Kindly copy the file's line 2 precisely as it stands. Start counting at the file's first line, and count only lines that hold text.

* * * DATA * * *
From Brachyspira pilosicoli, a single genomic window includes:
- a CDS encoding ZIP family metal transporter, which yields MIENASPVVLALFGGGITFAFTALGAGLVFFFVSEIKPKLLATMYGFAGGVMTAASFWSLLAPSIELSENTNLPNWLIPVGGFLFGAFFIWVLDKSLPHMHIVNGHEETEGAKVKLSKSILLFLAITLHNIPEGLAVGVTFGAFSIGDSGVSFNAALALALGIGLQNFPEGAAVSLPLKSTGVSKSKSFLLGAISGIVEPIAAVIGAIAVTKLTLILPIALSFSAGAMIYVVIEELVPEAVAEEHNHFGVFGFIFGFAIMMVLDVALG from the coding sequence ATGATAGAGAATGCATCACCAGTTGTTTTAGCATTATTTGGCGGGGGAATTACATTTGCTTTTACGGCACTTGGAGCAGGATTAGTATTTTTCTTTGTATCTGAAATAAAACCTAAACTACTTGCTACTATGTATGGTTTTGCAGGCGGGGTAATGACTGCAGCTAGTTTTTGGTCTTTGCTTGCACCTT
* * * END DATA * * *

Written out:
- a CDS encoding ZIP family metal transporter, which yields MIENASPVVLALFGGGITFAFTALGAGLVFFFVSEIKPKLLATMYGFAGGVMTAASFWSLLAPSIELSENTNLPNWLIPVGGFLFGAFFIWVLDKSLPHMHIVNGHEETEGAKVKLSKSILLFLAITLHNIPEGLAVGVTFGAFSIGDSGVSFNAALALALGIGLQNFPEGAAVSLPLKSTGVSKSKSFLLGAISGIVEPIAAVIGAIAVTKLTLILPIALSFSAGAMIYVVIEELVPEAVAEEHNHFGVFGFIFGFAIMMVLDVALG from the coding sequence ATGATAGAGAATGCATCACCAGTTGTTTTAGCATTATTTGGCGGGGGAATTACATTTGCTTTTACGGCACTTGGAGCAGGATTAGTATTTTTCTTTGTATCTGAAATAAAACCTAAACTACTTGCTACTATGTATGGTTTTGCAGGCGGGGTAATGACTGCAGCTAGTTTTTGGTCTTTGCTTGCACCTT